- Greece is the world’s largest consumer of cheese. It is not exaggeration to say that Greeks eat cheese anytime of the day. They start their morning with a cup of coffee, a slice of bread and a piece of cheese, they eat it in cheese-pies (tyropites) which are the ultimate Greek snack, they use it in salads, in cooking, in baking, they consume it alone or with other foods, they serve it with honey as a type of dessert.
- Almost every village makes its own variety of cheese. Sometimes the same name means a different cheese in different parts of Greece. For example, in Chania (Crete) a fresh, soft, slightly salted goat’s or/and sheep’s whey-cheese is called mizithra, but in the rest parts of Crete, mizithra is the fresh anthotyros, and in mainland Greece mizithra is a dried cheese which is used for grating.
- Most regional Greek cheese is made of sheep’s and/or goat’s milk or a combination of them. The production of cheeses based on cow’s milk is rather little, although there is a tradition of these cheeses in the Cycladic islands. The animal diet, the quality of milk, the pasteurization of milk, the addition of herbs, spices and wood smoke, the aging or not, affect the taste and flavour of cheese.
- Some types of the traditional cheeses are not designated with the lebel of Controlled Denomination of Origin (DOC). That does not mean they are of bad quality, but they simply did not achieved the strict standards so they did not pass the specific criterias control.
This recipe is still prepared during the Easter in the Cycladic islands and Crete. It is made under various names: melitinia in Santorini (melitinia < meli = honey), lyhnarakia in Crete (lyhnarakia = little oil lamps, due to their resemblance to ancient, open oil lamps) etc. A good substitute of mizithra cheese is riccota.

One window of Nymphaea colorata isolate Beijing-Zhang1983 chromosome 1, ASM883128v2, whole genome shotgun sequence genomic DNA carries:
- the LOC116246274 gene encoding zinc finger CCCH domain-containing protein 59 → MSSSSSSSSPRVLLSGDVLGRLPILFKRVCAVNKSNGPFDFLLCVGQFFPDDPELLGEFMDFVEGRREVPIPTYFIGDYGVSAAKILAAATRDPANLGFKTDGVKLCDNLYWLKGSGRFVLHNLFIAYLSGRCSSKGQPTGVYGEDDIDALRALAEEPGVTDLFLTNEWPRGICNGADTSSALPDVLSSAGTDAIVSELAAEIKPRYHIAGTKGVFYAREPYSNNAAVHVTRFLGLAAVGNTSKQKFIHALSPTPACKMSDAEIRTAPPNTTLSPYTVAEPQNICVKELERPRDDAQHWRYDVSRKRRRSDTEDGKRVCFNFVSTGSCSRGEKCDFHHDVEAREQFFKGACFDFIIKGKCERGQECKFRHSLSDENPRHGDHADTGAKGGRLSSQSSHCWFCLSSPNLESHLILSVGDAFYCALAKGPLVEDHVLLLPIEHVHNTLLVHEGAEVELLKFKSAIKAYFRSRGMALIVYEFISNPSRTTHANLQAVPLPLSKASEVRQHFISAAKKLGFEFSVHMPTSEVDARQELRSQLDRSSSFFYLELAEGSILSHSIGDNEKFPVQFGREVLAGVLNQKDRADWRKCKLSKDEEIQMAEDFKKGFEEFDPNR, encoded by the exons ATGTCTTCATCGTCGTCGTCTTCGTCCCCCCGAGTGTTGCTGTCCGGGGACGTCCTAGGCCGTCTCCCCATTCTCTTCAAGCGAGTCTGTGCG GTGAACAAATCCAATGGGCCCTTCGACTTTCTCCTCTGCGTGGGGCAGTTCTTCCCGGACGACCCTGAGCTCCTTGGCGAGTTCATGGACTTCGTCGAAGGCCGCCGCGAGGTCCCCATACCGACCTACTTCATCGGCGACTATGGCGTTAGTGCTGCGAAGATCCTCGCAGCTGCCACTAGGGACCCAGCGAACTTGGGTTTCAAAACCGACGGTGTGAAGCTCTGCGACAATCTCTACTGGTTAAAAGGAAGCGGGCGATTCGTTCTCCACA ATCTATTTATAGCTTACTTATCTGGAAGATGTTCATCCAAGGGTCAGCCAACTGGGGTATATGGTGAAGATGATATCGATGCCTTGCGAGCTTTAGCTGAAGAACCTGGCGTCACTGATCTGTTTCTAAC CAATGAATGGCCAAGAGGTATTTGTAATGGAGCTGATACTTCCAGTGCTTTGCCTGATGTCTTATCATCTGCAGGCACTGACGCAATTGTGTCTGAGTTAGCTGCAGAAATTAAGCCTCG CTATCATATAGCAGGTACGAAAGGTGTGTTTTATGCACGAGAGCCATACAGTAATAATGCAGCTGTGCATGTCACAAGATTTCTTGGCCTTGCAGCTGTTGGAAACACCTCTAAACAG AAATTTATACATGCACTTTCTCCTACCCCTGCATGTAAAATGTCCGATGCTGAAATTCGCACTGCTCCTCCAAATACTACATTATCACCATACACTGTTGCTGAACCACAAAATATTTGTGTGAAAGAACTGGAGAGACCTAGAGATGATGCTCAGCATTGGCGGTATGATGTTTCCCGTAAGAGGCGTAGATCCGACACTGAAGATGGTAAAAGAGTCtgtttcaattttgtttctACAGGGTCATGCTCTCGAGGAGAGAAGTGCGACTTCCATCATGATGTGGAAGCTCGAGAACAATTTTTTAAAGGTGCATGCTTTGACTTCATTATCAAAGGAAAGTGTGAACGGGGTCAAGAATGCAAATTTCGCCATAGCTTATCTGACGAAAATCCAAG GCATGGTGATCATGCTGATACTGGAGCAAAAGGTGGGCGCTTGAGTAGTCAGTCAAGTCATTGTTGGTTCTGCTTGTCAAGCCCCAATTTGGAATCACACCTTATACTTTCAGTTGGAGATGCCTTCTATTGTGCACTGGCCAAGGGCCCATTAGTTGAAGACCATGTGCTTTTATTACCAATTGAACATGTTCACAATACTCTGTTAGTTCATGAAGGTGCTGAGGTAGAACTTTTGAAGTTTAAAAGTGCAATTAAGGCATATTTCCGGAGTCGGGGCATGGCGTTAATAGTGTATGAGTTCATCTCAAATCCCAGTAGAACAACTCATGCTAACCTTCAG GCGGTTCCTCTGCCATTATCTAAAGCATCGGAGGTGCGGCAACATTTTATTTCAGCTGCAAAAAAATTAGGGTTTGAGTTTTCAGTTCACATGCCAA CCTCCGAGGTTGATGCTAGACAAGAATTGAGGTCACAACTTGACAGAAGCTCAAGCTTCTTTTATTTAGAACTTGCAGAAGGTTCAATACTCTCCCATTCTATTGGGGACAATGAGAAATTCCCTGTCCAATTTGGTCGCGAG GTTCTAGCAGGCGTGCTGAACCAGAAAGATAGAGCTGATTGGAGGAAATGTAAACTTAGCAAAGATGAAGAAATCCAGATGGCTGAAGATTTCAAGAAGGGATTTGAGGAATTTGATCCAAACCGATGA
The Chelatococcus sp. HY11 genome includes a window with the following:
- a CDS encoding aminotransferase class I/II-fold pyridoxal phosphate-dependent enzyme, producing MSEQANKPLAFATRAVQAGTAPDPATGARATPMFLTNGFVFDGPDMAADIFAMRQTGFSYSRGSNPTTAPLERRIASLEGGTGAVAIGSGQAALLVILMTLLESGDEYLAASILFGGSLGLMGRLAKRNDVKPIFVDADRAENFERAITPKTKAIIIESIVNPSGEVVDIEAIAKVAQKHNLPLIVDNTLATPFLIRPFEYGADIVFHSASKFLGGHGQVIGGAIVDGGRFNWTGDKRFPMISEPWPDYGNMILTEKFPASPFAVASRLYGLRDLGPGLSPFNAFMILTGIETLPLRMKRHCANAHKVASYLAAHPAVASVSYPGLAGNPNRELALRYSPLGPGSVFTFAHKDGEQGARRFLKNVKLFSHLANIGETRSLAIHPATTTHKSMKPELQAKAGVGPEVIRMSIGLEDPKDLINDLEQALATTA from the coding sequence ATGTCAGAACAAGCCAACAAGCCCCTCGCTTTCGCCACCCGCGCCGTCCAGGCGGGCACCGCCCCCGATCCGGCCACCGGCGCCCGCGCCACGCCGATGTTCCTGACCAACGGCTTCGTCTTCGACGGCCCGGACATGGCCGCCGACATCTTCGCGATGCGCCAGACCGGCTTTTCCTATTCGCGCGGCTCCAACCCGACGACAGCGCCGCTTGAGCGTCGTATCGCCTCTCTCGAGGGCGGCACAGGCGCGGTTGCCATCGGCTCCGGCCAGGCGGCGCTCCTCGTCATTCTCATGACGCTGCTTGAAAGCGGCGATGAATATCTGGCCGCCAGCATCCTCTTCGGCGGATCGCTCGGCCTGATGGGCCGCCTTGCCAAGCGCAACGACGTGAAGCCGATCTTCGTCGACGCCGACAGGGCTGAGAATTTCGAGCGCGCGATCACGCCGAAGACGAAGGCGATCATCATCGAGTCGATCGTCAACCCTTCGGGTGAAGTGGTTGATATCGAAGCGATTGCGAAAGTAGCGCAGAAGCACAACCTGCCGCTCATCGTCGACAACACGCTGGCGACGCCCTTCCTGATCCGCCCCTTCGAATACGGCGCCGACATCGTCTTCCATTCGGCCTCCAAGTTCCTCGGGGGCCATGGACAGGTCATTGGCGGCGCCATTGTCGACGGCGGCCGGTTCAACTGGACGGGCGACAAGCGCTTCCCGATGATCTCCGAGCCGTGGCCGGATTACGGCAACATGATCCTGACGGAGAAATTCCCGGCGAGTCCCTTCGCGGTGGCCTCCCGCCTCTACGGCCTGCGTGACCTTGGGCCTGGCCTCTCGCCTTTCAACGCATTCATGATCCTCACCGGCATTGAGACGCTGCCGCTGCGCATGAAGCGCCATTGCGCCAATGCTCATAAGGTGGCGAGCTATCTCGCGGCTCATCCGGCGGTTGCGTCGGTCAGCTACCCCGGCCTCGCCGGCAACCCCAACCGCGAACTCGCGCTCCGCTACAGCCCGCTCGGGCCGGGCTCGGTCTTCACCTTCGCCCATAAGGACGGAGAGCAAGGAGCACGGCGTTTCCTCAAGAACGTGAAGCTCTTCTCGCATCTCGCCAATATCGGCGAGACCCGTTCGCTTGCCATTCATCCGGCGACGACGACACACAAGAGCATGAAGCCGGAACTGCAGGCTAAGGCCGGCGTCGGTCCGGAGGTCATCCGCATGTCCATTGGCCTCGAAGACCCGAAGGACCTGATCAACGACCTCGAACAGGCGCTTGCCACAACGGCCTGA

1890. Take as much unsalted mizithra you want, knead it with five or six eggs, add a little fine sugar or cinnamon. Knead some dough, in which you have add a little hot butter and one egg, and drive it into a sheet (phyllo) not very thin, which you will cut into circles with a mould or with a wine glass. Take from the cheese mixture as many portions as you need, place them on the round pieces of sheet, turn the edges of pastry inward, form a type of margin in the center of which you see the cheese. Send to the oven. When they will be baked sprinkle them with sugar and cinnamon and serve them still warm.
Ladies’ Newspaper (Efimeris ton Kirion), no 162, p. 8.
1910. Cheese pies with mint and almonds (kalitsounia me diosmo kai amygdalo) Take enough sweet mizithra, add 2 small eggs. Coarsely chop some fresh mint and ½ handful of peeled almonds and 5 bitter almonds. Add them to mizithra and mix well. Sift the flour and the salt into a bowl. Add lemon juice, a little raki and as much water is needed. Knead well. Flatten the dough and roll it out into thin sheets, cut them into squares. Place some of the mizithra mixture in the center of each and turn the edges of them inward to cover the filling, just like an envelop. Place them on a buttered baking dish and bake them until well browned.
Maria’s Mazaraki cookbook.
In nowadays the recipe with mizithra and almonds is found only under a sweet version, without dill.
Athenaeus, The Deipnosophists (Cambridge, Mass., 1971).
Dalby A., Siren Feasts: A History of Food and Gastronomy in Greece (London & NY, 1996).
Mamalakis, E. Greek Cheese: Tastes and Recipes (Athens,1999).
Micha – Lampaki, A. H διατροφή των αρχαίων Ελλήνων κατά τους αρχαίους κωμωδιογράφους (Αθήνα, 1984).